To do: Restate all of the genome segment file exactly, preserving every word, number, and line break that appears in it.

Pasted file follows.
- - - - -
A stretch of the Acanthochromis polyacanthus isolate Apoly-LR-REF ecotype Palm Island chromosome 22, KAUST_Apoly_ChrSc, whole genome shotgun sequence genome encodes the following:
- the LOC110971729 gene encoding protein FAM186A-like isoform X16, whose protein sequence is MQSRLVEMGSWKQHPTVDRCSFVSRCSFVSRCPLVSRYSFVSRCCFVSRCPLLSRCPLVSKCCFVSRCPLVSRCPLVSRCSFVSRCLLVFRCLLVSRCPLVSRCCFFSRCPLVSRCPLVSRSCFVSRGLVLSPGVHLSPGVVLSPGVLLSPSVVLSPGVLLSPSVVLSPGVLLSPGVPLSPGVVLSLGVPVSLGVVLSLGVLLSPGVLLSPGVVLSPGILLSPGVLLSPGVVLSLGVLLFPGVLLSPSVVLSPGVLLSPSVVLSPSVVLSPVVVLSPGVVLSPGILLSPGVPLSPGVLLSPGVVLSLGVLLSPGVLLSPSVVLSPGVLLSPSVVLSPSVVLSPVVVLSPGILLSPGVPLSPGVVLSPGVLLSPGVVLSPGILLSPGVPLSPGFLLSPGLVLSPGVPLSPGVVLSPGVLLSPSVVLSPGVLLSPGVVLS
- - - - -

A stretch of the Acanthochromis polyacanthus isolate Apoly-LR-REF ecotype Palm Island chromosome 22, KAUST_Apoly_ChrSc, whole genome shotgun sequence genome encodes the following:
- the LOC110971729 gene encoding protein FAM186A-like isoform X16, whose protein sequence is MQSRLVEMGSWKQHPTVDRCSFVSRCSFVSRCPLVSRYSFVSRCCFVSRCPLLSRCPLVSKCCFVSRCPLVSRCPLVSRCSFVSRCLLVFRCLLVSRCPLVSRCCFFSRCPLVSRCPLVSRSCFVSRGLVLSPGVHLSPGVVLSPGVLLSPSVVLSPGVLLSPSVVLSPGVLLSPGVPLSPGVVLSLGVPVSLGVVLSLGVLLSPGVLLSPGVVLSPGILLSPGVLLSPGVVLSLGVLLFPGVLLSPSVVLSPGVLLSPSVVLSPSVVLSPVVVLSPGVVLSPGILLSPGVPLSPGVLLSPGVVLSLGVLLSPGVLLSPSVVLSPGVLLSPSVVLSPSVVLSPVVVLSPGILLSPGVPLSPGVVLSPGVLLSPGVVLSPGILLSPGVPLSPGFLLSPGLVLSPGVPLSPGVVLSPGVLLSPSVVLSPGVLLSPGVVLS